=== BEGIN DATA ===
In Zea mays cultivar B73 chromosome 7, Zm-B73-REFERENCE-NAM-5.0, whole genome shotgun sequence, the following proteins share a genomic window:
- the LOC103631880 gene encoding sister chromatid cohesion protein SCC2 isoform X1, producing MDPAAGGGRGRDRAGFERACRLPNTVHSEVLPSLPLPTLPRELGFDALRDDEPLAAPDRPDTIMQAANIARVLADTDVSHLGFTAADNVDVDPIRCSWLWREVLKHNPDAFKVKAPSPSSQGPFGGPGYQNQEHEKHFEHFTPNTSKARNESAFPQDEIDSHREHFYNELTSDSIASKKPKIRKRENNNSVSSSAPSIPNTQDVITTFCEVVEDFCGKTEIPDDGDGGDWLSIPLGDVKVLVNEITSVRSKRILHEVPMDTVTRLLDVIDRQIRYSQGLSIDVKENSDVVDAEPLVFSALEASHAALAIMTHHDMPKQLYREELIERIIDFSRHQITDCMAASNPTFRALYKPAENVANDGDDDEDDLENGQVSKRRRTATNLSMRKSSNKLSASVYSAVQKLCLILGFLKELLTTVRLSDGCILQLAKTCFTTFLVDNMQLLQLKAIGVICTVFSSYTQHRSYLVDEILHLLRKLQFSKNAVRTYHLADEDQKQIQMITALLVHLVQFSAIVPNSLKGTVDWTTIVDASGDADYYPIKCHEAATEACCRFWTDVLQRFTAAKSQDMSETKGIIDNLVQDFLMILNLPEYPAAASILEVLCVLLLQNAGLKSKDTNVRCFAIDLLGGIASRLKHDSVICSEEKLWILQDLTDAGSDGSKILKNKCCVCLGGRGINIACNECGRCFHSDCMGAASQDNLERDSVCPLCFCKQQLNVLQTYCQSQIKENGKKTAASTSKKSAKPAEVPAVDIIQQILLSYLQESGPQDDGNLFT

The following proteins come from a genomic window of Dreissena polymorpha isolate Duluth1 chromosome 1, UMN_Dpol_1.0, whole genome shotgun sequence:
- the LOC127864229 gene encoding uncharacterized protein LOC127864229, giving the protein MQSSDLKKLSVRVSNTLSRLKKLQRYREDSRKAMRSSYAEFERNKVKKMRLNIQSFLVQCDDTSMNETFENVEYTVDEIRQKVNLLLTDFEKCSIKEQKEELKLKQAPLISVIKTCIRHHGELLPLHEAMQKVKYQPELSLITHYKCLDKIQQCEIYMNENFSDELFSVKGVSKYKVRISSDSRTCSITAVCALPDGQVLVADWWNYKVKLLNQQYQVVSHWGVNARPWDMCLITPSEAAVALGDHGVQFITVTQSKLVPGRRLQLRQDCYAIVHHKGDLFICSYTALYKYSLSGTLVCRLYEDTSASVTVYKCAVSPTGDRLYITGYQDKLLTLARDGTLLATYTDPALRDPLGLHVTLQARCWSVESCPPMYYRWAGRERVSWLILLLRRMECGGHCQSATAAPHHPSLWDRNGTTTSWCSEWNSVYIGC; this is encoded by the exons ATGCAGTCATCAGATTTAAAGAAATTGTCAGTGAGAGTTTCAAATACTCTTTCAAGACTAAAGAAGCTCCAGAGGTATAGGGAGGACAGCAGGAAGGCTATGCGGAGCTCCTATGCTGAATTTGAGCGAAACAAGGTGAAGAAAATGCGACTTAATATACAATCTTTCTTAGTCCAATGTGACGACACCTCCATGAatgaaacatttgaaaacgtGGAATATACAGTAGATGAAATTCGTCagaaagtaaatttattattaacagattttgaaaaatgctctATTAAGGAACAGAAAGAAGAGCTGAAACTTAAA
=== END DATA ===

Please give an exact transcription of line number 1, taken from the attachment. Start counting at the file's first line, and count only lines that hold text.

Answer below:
In Zea mays cultivar B73 chromosome 7, Zm-B73-REFERENCE-NAM-5.0, whole genome shotgun sequence, the following proteins share a genomic window: